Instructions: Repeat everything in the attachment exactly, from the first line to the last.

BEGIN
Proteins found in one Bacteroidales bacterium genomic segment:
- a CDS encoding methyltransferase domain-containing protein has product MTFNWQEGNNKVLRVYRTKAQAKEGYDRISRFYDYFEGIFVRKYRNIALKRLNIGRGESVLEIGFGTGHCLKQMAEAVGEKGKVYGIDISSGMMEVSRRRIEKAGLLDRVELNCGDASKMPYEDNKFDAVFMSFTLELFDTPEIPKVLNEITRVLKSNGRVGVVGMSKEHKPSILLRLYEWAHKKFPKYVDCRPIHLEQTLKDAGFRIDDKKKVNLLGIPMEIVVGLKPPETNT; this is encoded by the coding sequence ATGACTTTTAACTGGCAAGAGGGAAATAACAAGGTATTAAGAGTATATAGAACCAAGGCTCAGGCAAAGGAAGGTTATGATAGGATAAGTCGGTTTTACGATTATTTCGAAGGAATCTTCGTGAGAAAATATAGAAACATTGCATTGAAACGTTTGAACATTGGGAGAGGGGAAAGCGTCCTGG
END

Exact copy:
Proteins found in one Bacteroidales bacterium genomic segment:
- a CDS encoding methyltransferase domain-containing protein has product MTFNWQEGNNKVLRVYRTKAQAKEGYDRISRFYDYFEGIFVRKYRNIALKRLNIGRGESVLEIGFGTGHCLKQMAEAVGEKGKVYGIDISSGMMEVSRRRIEKAGLLDRVELNCGDASKMPYEDNKFDAVFMSFTLELFDTPEIPKVLNEITRVLKSNGRVGVVGMSKEHKPSILLRLYEWAHKKFPKYVDCRPIHLEQTLKDAGFRIDDKKKVNLLGIPMEIVVGLKPPETNT; this is encoded by the coding sequence ATGACTTTTAACTGGCAAGAGGGAAATAACAAGGTATTAAGAGTATATAGAACCAAGGCTCAGGCAAAGGAAGGTTATGATAGGATAAGTCGGTTTTACGATTATTTCGAAGGAATCTTCGTGAGAAAATATAGAAACATTGCATTGAAACGTTTGAACATTGGGAGAGGGGAAAGCGTCCTGG